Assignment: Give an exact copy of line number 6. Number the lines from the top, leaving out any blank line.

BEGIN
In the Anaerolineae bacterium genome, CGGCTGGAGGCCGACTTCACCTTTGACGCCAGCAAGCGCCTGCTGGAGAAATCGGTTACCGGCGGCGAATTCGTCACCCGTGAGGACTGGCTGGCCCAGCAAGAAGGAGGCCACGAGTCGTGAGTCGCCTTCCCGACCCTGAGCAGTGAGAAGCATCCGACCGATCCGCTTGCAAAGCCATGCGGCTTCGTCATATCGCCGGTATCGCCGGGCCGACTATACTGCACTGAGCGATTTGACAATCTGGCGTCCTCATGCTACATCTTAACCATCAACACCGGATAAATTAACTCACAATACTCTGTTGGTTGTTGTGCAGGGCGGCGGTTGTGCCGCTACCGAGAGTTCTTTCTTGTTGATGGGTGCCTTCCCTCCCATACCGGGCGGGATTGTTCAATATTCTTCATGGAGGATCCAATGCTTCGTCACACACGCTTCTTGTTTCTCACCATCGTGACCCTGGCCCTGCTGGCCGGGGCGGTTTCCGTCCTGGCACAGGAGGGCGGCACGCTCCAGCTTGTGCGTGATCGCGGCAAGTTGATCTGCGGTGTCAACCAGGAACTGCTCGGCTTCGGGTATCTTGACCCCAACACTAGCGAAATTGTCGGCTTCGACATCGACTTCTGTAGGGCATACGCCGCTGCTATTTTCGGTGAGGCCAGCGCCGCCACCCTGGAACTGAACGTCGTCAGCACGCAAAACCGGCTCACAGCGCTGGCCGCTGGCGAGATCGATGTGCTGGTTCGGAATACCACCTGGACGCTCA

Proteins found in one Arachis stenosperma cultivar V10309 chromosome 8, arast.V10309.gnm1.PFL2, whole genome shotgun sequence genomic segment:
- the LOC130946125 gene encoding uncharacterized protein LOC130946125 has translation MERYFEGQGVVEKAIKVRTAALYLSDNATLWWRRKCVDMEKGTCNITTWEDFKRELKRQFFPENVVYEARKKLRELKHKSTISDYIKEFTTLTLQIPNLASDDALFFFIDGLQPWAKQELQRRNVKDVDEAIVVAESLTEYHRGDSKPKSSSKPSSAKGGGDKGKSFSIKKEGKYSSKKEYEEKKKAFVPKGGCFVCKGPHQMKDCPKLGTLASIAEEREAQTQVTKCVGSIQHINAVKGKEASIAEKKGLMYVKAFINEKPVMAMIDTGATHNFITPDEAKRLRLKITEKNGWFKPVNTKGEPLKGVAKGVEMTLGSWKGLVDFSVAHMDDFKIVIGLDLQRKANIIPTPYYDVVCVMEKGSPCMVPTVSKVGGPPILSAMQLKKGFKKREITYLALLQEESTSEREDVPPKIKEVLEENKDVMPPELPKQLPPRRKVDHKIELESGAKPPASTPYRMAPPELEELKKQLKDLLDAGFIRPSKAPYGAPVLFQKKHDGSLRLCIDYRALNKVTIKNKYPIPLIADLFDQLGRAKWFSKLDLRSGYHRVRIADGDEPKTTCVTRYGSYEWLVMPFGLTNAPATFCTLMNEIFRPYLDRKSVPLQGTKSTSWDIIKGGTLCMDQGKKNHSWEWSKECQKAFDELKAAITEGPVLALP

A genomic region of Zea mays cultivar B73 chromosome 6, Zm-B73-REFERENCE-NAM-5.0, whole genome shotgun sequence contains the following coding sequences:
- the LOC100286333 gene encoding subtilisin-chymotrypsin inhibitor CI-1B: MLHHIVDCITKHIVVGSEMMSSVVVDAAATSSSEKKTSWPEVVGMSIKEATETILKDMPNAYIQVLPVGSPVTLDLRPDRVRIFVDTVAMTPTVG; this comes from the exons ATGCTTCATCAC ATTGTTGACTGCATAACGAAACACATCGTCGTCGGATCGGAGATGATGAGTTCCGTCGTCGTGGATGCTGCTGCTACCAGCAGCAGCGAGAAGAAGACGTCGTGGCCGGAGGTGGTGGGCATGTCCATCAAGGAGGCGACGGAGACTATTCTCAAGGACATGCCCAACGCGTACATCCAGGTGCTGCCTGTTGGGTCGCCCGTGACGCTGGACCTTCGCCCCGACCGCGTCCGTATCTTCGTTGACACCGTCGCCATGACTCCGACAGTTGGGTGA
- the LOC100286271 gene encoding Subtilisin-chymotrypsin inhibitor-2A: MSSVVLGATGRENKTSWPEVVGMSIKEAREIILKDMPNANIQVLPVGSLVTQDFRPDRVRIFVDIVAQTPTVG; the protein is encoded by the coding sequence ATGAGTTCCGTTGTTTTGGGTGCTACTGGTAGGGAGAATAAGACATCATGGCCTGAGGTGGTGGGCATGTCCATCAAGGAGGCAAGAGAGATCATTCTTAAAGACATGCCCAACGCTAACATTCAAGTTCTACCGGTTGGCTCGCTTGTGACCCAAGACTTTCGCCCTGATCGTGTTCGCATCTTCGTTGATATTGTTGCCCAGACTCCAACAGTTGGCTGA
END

- the LOC100286271 gene encoding Subtilisin-chymotrypsin inhibitor-2A: MSSVVLGATGRENKTSWPEVVGMSIKEAREIILKDMPNANIQVLPVGSLVTQDFRPDRVRIFVDIVAQTPTVG; the protein is encoded by the coding sequence ATGAGTTCCGTTGTTTTGGGTGCTACTGGTAGGGAGAATAAGACATCATGGCCTGAGGTGGTGGGCATGTCCATCAAGGAGGCAAGAGAGATCATTCTTAAAGACATGCCCAACGCTAACATTCAAGTTCTACCGGTTGGCTCGCTTGTGACCCAAGACTTTCGCCCTGATCGTGTTCGCATCTTCGTTGATATTGTTGCCCAGACTCCAACAGTTGGCTGA